Stocks tumble after Morsi edicts
Egypt's benchmark stock index plunged by nearly 10% in the first trading session since the country's Islamist president issued decrees to assume sweeping new powers.
President Mohammed Morsi's edicts, which were announced on Thursday, place him above oversight of any kind, including that of the courts. The move has thrown Egypt's already troubled transition to democracy into further turmoil, sparking angry protests across the country to demand the decrees be immediately rescinded.
The judiciary, which was the main target of Morsi's edicts, has hit back. Judges and prosecutors stayed away from several courts in Cairo and across much of the country.
The nation's highest judicial body called on judges and prosecutors to return to work and announced that its members would meet with Mosri on Monday to try to persuade him to restrict immunity to major state decisions like declaring war or martial law.
With the opening bell of the country's stock market, on the first day of the working week in Egypt, the turmoil spread from the country's bitter politics to its already ailing economy. The Egyptian Exchange's EGX30 index dropped 9.59 percentage points, making the losses among the biggest since the turbulent days and weeks immediately after the removal of Hosni Mubarak in a popular uprising last year.
The loss in the value of shares was estimated at close to five billion dollars (£31.bn).
Morsi, who narrowly won the presidency in June, said his measures were designed to "protect the revolution," but they triggered an uproar among non-Islamist political groups now vowing to press on with street protests to force him to back down.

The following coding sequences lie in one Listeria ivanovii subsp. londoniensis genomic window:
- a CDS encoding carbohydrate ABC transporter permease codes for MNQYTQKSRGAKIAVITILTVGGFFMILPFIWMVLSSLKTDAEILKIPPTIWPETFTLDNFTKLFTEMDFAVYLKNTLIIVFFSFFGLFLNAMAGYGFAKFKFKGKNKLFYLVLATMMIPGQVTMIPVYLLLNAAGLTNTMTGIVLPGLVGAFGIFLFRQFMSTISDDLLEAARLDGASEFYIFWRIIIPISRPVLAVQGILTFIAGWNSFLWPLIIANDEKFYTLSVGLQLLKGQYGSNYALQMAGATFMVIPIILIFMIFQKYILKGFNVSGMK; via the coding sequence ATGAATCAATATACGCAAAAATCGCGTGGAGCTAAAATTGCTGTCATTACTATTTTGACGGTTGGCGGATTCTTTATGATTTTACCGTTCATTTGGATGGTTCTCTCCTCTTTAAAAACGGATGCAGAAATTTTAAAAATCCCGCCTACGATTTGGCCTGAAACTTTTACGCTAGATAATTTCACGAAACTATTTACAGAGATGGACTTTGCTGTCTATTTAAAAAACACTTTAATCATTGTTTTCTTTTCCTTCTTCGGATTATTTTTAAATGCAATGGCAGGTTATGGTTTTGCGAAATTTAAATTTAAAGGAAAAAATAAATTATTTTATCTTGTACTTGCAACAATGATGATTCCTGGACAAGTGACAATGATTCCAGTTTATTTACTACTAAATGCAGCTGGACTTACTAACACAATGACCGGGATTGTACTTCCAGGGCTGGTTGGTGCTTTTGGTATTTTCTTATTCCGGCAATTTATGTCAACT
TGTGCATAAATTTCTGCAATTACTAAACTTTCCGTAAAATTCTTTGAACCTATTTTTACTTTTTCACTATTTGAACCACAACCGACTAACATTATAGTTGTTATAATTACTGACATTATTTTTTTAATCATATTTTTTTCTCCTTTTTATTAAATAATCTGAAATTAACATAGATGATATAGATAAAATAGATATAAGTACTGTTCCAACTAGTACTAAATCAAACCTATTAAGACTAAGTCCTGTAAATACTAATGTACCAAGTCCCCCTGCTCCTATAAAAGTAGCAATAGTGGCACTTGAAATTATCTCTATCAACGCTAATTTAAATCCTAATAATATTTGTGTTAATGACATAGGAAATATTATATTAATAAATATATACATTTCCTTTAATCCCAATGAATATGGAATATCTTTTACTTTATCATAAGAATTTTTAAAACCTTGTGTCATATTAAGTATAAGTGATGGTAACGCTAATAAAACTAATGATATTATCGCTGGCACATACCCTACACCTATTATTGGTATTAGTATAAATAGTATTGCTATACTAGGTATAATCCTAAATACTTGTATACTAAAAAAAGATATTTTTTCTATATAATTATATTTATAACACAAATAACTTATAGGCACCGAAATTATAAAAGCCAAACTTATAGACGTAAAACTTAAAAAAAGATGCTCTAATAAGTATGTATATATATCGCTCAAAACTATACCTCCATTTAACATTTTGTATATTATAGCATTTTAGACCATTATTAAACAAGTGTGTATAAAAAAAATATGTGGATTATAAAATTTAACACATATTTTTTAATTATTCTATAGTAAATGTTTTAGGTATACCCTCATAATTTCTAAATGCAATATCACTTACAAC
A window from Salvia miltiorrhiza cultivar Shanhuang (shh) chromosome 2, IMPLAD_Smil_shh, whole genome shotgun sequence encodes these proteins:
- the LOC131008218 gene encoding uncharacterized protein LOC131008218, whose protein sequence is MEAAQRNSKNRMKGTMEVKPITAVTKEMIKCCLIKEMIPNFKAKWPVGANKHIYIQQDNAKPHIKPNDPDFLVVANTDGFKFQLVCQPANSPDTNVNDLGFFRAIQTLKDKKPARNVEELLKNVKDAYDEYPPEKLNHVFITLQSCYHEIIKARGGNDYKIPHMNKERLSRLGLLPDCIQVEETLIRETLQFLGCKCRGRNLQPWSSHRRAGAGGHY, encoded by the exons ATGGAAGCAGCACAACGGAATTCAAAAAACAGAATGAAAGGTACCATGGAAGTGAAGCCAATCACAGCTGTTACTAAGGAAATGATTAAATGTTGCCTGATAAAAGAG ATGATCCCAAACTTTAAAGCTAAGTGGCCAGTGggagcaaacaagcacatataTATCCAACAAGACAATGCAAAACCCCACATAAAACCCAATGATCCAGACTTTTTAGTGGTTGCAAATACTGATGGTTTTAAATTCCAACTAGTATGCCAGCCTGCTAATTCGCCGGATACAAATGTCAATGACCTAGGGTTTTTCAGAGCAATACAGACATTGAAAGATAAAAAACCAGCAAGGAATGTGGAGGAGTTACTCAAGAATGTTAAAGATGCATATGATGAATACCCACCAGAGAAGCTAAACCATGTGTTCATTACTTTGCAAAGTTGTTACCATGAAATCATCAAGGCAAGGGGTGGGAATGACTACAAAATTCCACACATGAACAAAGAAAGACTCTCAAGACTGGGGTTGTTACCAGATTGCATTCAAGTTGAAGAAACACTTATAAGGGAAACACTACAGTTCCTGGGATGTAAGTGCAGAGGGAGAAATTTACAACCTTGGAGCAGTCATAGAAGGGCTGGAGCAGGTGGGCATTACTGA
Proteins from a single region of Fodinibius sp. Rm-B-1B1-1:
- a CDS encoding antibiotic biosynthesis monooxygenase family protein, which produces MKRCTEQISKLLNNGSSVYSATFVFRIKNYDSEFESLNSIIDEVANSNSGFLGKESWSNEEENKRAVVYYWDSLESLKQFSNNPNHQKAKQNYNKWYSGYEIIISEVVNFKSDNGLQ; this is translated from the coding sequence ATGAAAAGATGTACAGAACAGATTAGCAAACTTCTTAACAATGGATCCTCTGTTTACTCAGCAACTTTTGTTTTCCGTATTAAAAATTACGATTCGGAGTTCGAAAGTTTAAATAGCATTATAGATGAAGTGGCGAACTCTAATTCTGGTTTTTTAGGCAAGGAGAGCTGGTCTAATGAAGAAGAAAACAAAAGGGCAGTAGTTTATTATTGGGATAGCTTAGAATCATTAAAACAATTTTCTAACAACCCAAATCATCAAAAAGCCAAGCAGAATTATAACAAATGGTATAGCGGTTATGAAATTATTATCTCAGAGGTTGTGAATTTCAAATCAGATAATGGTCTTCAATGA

Morsi's office issued a statement defending his decrees, repeating the argument he used when addressing supporters on Friday outside his Cairo palace that the measures were designed to bolster the country's transition to democratic rule and dismantle Mubarak's old regime.
"The presidency reiterates the temporary nature of the said measures, which are not meant to concentrate powers," it said. The statement also pledged Morsi's commitment to engaging all political forces in drafting a new constitution. Secular and Christian members withdrew from the panel drafting the document, claiming that the Islamists who dominate the body have hijacked the process to produce a charter with an Islamist slant.
Prominent Egyptian democracy advocate Mohammed ElBaradei warned on Saturday of increasing turmoil that could potentially lead to the military stepping in unless Morsi rescinds his new powers, as the country's long fragmented opposition sought to unite and rally new protests. Egypt's liberal and secular forces - long divided, weakened and uncertain amid the rise of Islamist parties to power - are seeking to rally themselves in response to the decrees.